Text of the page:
#7 – You Like Getting More For Your Money

I know those cheap hosts like Bluehost will hook you in with that intro pricing, but then it goes up from there. And you’re on a pretty limited environment.

Plus, to lock in those low hook rates on the other hosts, you have to pre-pay for a year or more. That means that even if you end up having issues, you feel “Stuck” there until your prepaid term is over.

For $10/month on Cloudways, you can get a MUCH faster, more reliable server environment. And $10/month is less than most of the shared hosts after the intro pricing.

There’s no weird hook pricing with Cloudways. You just go right into the monthly or annual plan. But, that rate is a much better bang for your buck. And it is locked in.

#8 – You Work With Clients, Too

If you run an agency and work with clients on their websites, a VPS is an awesome solution to host their sites. It gives you way more flexibility. Plus, you can host unlimited sites on one VPS…. or spread them around multiple VPSes inside the same account.

How Cloudways Works

I am a big fan of managed Wordpress hosting. It just makes life easier. Being able to do one-click staging sites, one-click installs and other self-service operations without having to be a total nerd is convenient.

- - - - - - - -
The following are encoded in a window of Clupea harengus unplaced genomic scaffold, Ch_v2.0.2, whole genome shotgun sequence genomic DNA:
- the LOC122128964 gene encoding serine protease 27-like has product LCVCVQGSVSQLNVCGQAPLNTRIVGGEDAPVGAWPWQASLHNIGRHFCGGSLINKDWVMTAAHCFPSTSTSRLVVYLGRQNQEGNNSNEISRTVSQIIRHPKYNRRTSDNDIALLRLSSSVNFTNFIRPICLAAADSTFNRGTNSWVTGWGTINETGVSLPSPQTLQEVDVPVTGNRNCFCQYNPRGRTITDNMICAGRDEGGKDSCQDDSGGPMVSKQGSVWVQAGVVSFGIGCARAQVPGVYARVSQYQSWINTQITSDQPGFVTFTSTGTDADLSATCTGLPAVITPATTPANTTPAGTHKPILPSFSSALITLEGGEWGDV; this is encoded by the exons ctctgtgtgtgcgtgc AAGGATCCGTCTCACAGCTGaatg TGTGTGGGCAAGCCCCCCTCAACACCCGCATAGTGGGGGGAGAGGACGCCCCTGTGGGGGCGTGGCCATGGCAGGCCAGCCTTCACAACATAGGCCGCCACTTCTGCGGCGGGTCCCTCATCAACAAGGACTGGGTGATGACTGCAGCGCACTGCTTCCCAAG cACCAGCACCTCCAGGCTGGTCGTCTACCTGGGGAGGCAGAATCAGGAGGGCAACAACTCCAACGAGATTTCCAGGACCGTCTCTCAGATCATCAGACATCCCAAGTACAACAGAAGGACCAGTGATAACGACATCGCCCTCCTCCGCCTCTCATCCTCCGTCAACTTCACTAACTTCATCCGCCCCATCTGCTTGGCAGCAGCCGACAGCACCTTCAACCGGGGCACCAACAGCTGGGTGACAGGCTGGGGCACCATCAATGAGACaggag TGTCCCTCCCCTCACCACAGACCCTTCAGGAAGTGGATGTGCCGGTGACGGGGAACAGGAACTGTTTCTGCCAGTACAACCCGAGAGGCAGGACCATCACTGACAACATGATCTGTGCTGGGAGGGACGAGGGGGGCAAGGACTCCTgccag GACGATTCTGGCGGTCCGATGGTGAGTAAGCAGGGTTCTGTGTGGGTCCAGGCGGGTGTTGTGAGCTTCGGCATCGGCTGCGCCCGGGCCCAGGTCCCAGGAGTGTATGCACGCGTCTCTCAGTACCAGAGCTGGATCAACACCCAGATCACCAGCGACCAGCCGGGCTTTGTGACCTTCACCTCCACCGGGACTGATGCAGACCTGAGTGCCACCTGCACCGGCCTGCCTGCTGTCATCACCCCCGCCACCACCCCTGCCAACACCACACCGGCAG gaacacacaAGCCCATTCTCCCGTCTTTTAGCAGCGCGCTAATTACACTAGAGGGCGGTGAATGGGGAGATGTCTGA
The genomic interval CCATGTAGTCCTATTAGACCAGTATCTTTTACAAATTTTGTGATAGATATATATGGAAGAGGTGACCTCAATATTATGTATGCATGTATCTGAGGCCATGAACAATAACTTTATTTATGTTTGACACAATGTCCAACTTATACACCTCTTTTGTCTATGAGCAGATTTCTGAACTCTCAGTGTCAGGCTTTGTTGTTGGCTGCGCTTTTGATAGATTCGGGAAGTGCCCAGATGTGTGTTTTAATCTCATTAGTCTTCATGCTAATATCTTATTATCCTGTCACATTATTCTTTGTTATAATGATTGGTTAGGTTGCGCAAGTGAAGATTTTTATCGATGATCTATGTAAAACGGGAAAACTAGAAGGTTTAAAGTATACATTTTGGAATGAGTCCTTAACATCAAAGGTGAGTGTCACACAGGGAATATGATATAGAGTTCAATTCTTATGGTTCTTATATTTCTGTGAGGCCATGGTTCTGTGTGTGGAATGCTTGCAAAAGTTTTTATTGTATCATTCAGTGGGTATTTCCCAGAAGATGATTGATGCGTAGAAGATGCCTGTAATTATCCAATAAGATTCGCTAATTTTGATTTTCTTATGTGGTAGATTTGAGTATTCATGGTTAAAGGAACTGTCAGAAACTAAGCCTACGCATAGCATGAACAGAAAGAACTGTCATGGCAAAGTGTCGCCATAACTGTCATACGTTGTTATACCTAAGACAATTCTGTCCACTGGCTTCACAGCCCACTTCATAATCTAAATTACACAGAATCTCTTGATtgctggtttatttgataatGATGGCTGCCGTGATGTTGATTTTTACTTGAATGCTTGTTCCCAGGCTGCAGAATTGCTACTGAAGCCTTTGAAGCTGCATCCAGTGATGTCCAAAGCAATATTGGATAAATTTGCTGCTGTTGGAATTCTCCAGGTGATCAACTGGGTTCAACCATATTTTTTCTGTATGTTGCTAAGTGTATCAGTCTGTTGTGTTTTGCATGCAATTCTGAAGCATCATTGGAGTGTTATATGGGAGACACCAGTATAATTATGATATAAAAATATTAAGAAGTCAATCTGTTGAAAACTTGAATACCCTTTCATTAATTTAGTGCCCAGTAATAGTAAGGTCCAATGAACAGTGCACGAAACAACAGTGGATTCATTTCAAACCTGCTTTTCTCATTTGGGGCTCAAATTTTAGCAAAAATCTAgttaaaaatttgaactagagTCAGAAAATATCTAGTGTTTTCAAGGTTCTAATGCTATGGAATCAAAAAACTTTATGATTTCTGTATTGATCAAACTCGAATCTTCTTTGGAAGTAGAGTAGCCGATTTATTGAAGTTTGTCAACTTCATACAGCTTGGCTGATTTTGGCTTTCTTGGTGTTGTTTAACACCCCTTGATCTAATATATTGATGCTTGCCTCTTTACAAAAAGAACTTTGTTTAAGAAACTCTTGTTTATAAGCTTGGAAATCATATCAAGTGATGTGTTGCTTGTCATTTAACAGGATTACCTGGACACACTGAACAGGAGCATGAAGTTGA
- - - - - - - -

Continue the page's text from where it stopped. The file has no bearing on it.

By nature, a VPS is a pretty geeky experience. It is just a “raw” server and it is up to you to know what to do with it.

Cloudways makes it easier. You get the power of a VPS, but with the convenience of a managed web host. So, even though you have a VPS, you have features such as:

  • 1-click installs (and not just Wordpress)
  • Unlimited websites
  • Free SSL certs
  • Built-in Cloudways CDN
  • Built-in caching using Breeze (however you have far more control over it than you do with most managed hosts)
  • 1-click and simple staging sites
  • Managed backups (both the entire server and each site, with ability to customize your backup schedule)
  • Team collaboration so others can manage your servers, too, without sharing login.
  • Easy ability to scale the server up if you get traffic spikes

When you sign up with Cloudways, you can choose from (currently) 5 different providers for your VPS:

  • Digital Ocean
  • Linode
  • Vultr
  • Amazon Web Services
  • Google Cloud